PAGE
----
This is not journalism I'm doing.
Nothing against journalism. On the contrary, I’m a big believer in journalism's role — despite spotty performance of late — in keeping the powers that be in check and the social fabric intact. I admire its rules and standards, even as they’re increasingly honored in the breach.
But journalism isn’t me. As a career advertising professional, I have little use for objectivity. I am under no obligation to present two sides of anything. I do not default to fair and balanced. I am trained, in short, to write with an agenda.
Looked at another way, what I am is a propagandist.
Yes, propaganda is a loaded word, almost a pejorative. But propaganda is really just advertising in a political context. The word, as it has evolved, insinuates that it only comes from black hats, but I think that’s simplistic. Every political stand — love it or hate it, white hat or black hat — has an agenda, and uses various marketing tools to move that agenda forward.
Call it advertising or call it propaganda, the process is the same. You identify a target audience. You tailor your message to that target. You find a way to deliver that message. You persuade that target to buy — or vote for — your product. The tools are ethically neutral. How they are used is not.
The messaging techniques haven’t changed. All the old stand-bys — Bandwagon, Name Calling, Glittering Generalities, Deck Stacking, Transfer, and especially Scapegoating — are as useful today, black hat or white, as they were in Machiavelli’s day. Or Goebbels’. Not a day goes by when Trump doesn’t tweet out a handful of them.
What’s new is the media. What’s new is the ability to pump out that messaging using digital media, social media, micro-segmentation, advanced analytics, and a profusion of new platforms coming online every day. What’s new is how easy it’s becoming to define your targets in ever more granular detail, and to customize your messaging accordingly.
Against tools like these, journalism is at a big disadvantage. Its standards for sourcing, verifying, and maintaining the integrity of the reporting make it hard to keep up with the nonstop flow of propaganda messaging that subscribes to no such standards. This is indeed a distressing development. But I would argue that while journalism needs to be propped up and defended wherever possible, the white hats also need to up their propaganda game. Democrats, I’m talking to you.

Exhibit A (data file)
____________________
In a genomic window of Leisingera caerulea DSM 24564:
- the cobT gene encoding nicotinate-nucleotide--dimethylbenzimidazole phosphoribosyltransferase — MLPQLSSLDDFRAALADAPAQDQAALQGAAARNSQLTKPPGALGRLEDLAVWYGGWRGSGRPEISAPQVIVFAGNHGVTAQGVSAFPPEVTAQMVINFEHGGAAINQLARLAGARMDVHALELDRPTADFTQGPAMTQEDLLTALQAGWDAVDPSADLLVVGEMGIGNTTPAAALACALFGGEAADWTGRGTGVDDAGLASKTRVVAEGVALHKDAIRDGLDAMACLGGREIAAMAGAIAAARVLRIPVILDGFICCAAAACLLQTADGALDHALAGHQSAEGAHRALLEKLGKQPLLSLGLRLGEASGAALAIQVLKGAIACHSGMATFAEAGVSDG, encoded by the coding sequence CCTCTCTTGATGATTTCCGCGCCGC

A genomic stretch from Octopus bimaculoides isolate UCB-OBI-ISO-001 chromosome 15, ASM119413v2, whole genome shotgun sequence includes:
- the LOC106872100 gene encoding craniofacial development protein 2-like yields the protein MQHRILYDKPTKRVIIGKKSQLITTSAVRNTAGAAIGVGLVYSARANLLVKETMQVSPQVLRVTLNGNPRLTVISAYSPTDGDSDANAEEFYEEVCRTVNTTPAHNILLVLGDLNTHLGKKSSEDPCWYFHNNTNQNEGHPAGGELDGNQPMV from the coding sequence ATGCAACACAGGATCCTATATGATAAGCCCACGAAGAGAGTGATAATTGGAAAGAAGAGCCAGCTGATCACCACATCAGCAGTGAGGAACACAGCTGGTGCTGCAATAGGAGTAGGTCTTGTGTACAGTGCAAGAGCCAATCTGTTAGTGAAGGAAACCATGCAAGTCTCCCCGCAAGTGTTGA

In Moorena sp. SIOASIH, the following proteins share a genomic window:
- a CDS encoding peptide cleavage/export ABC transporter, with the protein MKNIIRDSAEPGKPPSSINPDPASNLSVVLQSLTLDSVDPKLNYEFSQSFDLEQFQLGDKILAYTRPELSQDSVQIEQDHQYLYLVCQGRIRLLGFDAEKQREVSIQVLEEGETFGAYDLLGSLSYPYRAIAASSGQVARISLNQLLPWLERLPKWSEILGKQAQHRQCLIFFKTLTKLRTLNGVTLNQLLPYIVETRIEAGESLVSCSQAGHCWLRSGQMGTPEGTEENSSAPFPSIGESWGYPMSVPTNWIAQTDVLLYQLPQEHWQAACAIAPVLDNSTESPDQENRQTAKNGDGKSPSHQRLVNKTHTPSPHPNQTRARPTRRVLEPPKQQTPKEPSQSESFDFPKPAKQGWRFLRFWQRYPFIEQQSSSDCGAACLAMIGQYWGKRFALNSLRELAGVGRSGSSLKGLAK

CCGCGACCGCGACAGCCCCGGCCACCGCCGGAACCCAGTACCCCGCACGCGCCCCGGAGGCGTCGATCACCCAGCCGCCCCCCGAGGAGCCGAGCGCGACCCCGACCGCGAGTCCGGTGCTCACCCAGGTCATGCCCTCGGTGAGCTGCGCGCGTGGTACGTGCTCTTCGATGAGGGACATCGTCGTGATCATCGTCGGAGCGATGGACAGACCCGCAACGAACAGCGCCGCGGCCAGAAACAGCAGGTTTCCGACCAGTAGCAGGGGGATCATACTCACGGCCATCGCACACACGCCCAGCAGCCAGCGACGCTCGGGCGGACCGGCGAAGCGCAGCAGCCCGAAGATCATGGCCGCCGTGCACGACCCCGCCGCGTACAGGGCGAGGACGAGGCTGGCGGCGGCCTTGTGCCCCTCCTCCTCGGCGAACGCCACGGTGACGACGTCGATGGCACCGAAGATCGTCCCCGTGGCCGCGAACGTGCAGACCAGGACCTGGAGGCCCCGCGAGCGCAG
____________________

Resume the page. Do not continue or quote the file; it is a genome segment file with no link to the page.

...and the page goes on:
Republicans have always been far better at reaching their voters on an emotional level. The messaging is grotesquely dishonest, but they certainly understand their targets, and know how to move them. There’s a lot we can learn from that.
Democrats have, in my lifetime, been defined by a loose but important set of ethical values. You can argue whether those values have been clear or vague, real or naive, egalitarian or elitist, sincere or cynical, but whatever you think of them, they’ve long stood in stark contrast to Republicans, whose ethical challenges are off the charts.
Democrats need to grasp that there is nothing inherently unethical about political advertising, i.e. propaganda. There’s nothing unethical about accentuating the positive. About showing your candidate in the best light possible. About putting the best face on your candidate’s flaws. About drawing on emotion to make your sale. There’s also nothing unethical about calling out your opponent’s lies, or punching back at specious claims and tactics.
Advertising is about getting out the good news about your product. Whether that product is Jell-O, Chevrolet, or Joe Biden, your targets need to be shown how it fits into their lives. Fortunately, with Biden it’s relatively easy to be a white hat. What we used to think of as his unwanted baggage turns out to be so tame by Trumpian standards, it’s almost laughable — that’s how much Trump has obliterated our benchmarks for acceptable public behavior.
So Biden has a lot of good cards to play. For now, all his messaging can be positive, mostly because Trump — whose Twitter account has become the world’s largest megaphone — creates his own negative advertising every day of the week. Trump is selling Biden harder than Biden ever could. So Joe’s job right now is to sit back and let Trump self-incinerate.
This will change as the election approaches and Republicans start to panic. They are already working on all the dirtiest tricks of the trade, and they have a boatload of billionaire financing behind them. The clear goal is to steal the next election, whatever it takes. No ethics need apply.
Even so, they have a problem. They have no platform of truth or ethics to stand on. They have sold out both — as well as the rule of law — to accommodate Trump. All they have left is lies. Even for seasoned propagandists, all lies all the time is hard to maintain. It helps to have at least a little bit of truth to work with.
Democrats have plenty of truth, plus the aforementioned values, on their side. Republicans have money, plus a willingness to use it in nefarious ways, on theirs. Whatever you think of propaganda, the next four months will surely rewrite the textbooks.